Most small business owners have only a vague idea of what their business would really be worth if they wanted to sell.
And most of those who think they know what the business is worth are probably wrong.
Professional appraisers who regularly conduct business valuations say that owners err on both ends of the spectrum. Some fail to include intangible assets in their estimate (intellectual property such as trademarks and brand value, for example), and tend to undervalue what they’ve built over time.
Others think their businesses are worth far more than the market would realistically dictate. And of course, a sentiment often interferes with good business judgment.
In many cases, owners don’t consider putting a value on the business a top priority. But it can still be important to the future of the business to know what it’s worth.
Independent business appraisers value companies and business interests of all types and sizes, from small sole-proprietorships, such as medical practices to large corporations. Business owners often bring in an appraiser to prepare for a purchase, a merger, or an employee stock ownership plan. Or a valuation might be needed for estate and gift tax returns, buy-sell agreements, litigation, tax challenges, divorce, or other purposes.
But even if there’s nothing like that on your immediate horizon, every business owner should have a current valuation in his or her desk drawer as a tool for helping make informed decisions about the company’s direction. An objective and independent valuation will give you a much clearer picture of where you stand and where you’re going.
Here are four other reasons to perform a business valuation:
- To understand where your business fits in the industry landscape. A business valuation will describe precisely where you fit in your industry or specialized market, including the market price or value of similar businesses recently sold or publicly traded.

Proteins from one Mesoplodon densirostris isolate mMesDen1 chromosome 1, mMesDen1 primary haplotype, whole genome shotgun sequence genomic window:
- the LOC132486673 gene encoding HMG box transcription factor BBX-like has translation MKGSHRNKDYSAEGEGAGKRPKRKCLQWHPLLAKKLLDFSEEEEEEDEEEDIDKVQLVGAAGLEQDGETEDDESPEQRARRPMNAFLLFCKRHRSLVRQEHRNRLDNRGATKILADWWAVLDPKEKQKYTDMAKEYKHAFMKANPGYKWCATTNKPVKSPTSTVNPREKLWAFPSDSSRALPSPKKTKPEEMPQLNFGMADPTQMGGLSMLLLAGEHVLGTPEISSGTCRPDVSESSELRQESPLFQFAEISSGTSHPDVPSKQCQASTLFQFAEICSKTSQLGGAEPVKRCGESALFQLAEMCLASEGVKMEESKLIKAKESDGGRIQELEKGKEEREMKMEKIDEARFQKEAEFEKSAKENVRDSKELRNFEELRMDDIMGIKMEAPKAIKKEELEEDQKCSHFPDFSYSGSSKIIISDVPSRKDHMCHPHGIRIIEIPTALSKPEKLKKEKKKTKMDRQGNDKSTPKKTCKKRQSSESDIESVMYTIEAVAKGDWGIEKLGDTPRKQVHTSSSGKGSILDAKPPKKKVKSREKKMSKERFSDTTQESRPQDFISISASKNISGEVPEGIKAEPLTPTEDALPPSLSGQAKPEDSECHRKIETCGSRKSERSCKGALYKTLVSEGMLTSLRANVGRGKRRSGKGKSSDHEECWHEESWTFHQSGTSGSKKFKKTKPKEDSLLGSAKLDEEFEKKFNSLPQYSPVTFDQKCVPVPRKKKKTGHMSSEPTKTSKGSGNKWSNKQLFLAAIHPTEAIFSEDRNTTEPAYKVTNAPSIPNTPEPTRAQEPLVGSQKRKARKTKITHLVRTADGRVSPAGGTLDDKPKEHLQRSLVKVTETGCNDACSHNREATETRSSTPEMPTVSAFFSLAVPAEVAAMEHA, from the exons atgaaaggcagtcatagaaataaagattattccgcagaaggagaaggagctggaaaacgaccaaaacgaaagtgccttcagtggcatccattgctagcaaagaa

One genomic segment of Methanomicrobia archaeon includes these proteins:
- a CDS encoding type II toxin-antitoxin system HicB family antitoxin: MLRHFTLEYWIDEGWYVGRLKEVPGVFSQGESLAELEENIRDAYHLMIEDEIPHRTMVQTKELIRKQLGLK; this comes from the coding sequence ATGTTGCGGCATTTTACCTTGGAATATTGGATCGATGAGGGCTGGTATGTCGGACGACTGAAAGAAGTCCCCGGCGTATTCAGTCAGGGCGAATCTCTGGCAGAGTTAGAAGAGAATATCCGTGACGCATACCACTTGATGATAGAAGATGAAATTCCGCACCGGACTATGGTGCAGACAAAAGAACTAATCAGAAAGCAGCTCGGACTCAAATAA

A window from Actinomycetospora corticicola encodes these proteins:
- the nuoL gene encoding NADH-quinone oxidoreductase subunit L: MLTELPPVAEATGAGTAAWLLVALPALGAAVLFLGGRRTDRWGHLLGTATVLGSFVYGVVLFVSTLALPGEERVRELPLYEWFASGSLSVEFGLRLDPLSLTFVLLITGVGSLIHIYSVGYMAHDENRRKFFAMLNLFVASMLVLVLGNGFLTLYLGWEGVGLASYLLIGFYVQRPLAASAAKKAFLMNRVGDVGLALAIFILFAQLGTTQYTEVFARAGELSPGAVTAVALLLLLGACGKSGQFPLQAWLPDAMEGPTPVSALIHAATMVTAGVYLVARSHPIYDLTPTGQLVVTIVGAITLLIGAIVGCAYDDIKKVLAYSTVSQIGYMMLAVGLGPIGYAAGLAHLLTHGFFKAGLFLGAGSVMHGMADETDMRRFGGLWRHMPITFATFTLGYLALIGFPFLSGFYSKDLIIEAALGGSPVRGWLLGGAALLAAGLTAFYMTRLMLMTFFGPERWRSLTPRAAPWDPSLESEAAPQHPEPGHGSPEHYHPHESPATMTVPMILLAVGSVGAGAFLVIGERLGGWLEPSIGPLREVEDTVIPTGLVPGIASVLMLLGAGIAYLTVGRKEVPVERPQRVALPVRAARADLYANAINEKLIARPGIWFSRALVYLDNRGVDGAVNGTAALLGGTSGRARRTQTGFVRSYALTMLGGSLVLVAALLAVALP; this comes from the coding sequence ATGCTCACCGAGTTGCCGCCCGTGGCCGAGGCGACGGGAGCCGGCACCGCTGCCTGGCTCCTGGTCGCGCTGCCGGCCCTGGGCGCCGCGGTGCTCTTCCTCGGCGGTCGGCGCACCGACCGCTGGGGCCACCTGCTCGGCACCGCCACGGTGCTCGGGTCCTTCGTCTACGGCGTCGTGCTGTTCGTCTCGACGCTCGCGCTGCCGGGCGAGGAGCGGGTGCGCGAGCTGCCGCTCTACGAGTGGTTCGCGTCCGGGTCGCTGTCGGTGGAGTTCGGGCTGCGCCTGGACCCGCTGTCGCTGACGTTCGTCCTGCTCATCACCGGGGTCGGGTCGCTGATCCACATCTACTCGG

- To gain more insight into your “real world” financial condition. As a business owner, you probably have P&L and other financial reports to give you a picture of your financial health. But a valuation that includes intangible assets can expand on, confirm or deny existing beliefs.
- Make fast decisions on expansion, financing, sale, or merger opportunities. When opportunities knock, you might not have time to conduct a business valuation. Having a valuation in hand will let you pursue opportunities as they arise.
- Make smart choices to enhance the value of your business. A valuation will highlight the things that make a business valuable, and show you ways that you can increase what your business is worth.
How to Get a Valuation
Selecting the right business valuation expert can be a bit tricky. There’s no business valuation-specific college major, and states don’t require a specific license to practice business valuation. Nor are there any national requirements. You’ll see an alphabet soup of business valuation credentials such as ASA, ABV, CVA, and CBA. The American Society of Appraisers (see below) can provide a breakdown of these and other business valuation credentials to help you find the right professional.
These resources can help you find a qualified business appraiser or perform a business appraisal on your own:
The American Society of Appraisers (ASA) is an international organization of professional appraisers. You can locate an accredited business appraiser at the ASA website under “Find an Appraiser.” Visit www.appraisers.org.
The National Association of Certified Valuation Analysts (NACVA) also offers a free service online to help you find a credentialed business valuation expert in your area. Look for the Member Directory at www.nacva.com. You can search by location, area of specialization, or industry.
ValuAdder is a do-it-yourself software program ($275) that can help you determine the value of your business based on its income, assets, and business sale comparables. Visit www.valuadder.com.
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